Of course Santa had been around for centuries in the guise of St. Nick and the Democratic donkey had been around since Andrew Jackson's time, but it wasn't until Nast seized on them in the 1870's that they developed the modern conception we have of them today.
With the political season upon us, I thought it may be a good time to take a look at how majolica manufacturers have represented Nast's symbols of the two main American political parties, the elephant and the donkey.
First we'll take a look at the symbol of the grand old party, the Republican elephant.
There are no lack of representations of the elephant in majolica.
The most spectacular would have to be the two Minton gold covered majolica elephants in the window of Thomas Goode & Sons store in the Mayfair section of London. Created for Goode and displayed at the Paris 1889 International Exhibition, the elephants are the largest existing pieces of majolica in the world, standing at over seven feet tall! After the Exhibition, Goode placed them in the shop's window where they have remained for 123 years. Of course, that's not to say that the elephants aren't for sale because they are. The price tag: a cool €6 million. (That's about $9 million.)
Other majolica elephants pale in comparison to the Goode elephants but for the majority of us these smaller elephants will do just fine.
The most famous elephant of the 19th Century was, of course, Jumbo, that wild African elephant that started its life in the Sudan and traveled extensively through Paris, London and finally the home of P.T. Barnum, New York City.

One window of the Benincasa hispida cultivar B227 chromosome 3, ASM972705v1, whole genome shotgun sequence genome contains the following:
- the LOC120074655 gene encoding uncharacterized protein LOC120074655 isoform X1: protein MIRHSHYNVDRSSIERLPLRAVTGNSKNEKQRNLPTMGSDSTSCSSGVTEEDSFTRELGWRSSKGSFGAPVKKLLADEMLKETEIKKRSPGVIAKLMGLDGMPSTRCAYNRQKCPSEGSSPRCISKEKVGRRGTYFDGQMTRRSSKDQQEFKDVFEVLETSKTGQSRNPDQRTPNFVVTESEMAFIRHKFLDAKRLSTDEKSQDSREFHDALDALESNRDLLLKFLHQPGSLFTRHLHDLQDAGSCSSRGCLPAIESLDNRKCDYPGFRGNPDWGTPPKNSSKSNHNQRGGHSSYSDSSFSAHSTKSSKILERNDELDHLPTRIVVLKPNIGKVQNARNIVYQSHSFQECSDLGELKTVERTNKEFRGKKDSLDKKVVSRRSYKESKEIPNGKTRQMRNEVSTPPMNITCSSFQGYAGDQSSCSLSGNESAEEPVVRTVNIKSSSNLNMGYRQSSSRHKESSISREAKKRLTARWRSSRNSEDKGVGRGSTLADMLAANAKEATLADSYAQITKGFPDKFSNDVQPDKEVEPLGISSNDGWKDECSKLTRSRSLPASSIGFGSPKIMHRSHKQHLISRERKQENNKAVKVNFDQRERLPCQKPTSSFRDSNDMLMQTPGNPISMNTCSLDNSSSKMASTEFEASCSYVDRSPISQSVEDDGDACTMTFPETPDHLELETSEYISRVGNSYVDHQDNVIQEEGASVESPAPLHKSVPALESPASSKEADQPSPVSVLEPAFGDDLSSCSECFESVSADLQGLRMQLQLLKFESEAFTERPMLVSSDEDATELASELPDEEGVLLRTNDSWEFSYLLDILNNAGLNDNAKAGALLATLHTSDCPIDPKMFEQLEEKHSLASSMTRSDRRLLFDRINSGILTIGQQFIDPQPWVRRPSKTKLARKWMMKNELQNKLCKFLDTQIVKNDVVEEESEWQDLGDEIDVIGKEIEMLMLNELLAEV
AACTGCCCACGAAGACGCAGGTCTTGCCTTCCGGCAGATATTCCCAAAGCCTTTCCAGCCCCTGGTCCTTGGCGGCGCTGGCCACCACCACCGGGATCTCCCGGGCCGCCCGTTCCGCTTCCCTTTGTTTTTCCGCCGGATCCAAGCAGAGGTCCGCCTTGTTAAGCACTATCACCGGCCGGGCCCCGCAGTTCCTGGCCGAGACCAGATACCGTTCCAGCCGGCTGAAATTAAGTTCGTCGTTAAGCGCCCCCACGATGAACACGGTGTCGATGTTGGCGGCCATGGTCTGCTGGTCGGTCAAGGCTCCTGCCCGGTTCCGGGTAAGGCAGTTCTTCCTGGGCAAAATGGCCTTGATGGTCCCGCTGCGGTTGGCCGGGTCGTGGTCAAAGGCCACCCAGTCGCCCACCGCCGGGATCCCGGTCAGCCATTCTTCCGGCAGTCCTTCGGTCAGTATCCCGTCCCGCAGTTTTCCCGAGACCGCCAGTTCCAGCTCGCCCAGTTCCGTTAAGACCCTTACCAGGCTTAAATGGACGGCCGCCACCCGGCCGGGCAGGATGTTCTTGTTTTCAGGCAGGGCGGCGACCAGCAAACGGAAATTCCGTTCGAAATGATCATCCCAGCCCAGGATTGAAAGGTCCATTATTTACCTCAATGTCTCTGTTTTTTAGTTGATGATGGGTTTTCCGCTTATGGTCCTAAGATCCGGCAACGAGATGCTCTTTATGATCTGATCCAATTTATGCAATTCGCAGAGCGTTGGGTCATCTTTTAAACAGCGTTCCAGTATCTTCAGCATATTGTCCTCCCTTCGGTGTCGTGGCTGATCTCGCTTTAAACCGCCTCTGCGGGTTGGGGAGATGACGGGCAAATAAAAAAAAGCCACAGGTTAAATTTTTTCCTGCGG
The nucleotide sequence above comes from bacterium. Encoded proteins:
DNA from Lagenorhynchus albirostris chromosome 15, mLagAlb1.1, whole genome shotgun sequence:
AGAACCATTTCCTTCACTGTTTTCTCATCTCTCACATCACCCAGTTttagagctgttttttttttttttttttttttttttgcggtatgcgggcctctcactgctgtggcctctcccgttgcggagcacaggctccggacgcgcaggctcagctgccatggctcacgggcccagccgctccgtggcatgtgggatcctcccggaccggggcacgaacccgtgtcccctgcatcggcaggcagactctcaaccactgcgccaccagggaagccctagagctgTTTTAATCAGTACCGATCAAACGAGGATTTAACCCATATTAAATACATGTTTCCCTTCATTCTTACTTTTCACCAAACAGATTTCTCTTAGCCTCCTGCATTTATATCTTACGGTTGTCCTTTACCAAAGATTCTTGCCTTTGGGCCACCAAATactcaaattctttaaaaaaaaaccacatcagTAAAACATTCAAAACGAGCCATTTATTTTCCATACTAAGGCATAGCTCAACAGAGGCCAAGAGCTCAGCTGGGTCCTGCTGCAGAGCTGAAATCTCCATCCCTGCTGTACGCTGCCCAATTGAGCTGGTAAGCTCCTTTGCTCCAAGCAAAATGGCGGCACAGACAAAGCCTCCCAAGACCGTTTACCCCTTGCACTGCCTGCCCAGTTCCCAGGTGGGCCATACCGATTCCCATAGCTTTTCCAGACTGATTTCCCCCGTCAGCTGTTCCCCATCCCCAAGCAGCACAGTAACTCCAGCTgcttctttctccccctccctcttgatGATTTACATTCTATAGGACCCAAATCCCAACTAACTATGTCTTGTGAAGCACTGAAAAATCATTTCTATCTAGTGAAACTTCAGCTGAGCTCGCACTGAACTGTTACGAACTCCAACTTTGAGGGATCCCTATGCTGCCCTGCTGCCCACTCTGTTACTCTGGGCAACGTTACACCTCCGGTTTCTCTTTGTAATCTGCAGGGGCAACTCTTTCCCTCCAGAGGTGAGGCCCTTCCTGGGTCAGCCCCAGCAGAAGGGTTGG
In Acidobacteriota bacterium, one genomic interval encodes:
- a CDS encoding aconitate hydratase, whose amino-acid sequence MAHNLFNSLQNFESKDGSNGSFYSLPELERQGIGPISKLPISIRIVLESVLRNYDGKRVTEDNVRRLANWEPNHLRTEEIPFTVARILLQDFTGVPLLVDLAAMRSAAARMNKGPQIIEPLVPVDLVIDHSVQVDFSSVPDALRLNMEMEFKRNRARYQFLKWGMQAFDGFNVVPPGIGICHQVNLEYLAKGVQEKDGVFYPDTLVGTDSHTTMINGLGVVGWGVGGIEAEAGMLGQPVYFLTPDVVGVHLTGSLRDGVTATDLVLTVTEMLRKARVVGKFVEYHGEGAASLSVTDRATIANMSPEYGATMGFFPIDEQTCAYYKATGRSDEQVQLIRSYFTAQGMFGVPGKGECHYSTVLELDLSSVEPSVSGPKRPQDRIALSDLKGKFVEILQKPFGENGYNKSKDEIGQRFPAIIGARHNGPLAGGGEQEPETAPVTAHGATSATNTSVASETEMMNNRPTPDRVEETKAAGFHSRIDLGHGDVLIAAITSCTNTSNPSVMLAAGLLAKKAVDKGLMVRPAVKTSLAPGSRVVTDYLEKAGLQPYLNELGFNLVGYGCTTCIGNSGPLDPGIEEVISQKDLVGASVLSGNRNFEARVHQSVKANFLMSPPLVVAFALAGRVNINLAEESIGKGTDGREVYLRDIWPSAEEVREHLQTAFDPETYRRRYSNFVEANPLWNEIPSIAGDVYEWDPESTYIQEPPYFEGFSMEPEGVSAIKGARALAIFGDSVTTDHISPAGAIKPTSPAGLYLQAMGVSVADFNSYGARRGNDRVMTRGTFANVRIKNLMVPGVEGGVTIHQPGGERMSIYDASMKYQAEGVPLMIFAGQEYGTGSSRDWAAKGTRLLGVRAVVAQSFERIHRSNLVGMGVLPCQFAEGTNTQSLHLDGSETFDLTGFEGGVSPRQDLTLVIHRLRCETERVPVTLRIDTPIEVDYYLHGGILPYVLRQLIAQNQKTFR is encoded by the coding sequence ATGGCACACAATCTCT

It was no doubt that while in London between 1861 and 1881, he caught the eye of majolica makers, a prodigious period of majolica manufacture.
A mania for elephants erupted and soon pachyderms were appearing everywhere in majolica, from teapots to garden seats; wall pockets to bottles; and jardinieres to humidors. One even came with a clock!
Actually, I have an amusing story to tell about this last little fellow if you'll pardon the aside.
Years ago I purchased this humidor for $200 from a dealer in the South. I took it to an antique show in Pennsylvania where I sold it before the show opened for $250. The dealer who purchased it then sold it to another dealer who then sold it again, each time escalating the price. By the time the show opened it had changed hands four times and was selling for $850!
If that little story proves anything it's that the elephant's popularity has endured all these years later and has proven an admired symbol of the Republican party.
Next time, we'll take a look at the Democratic donkey.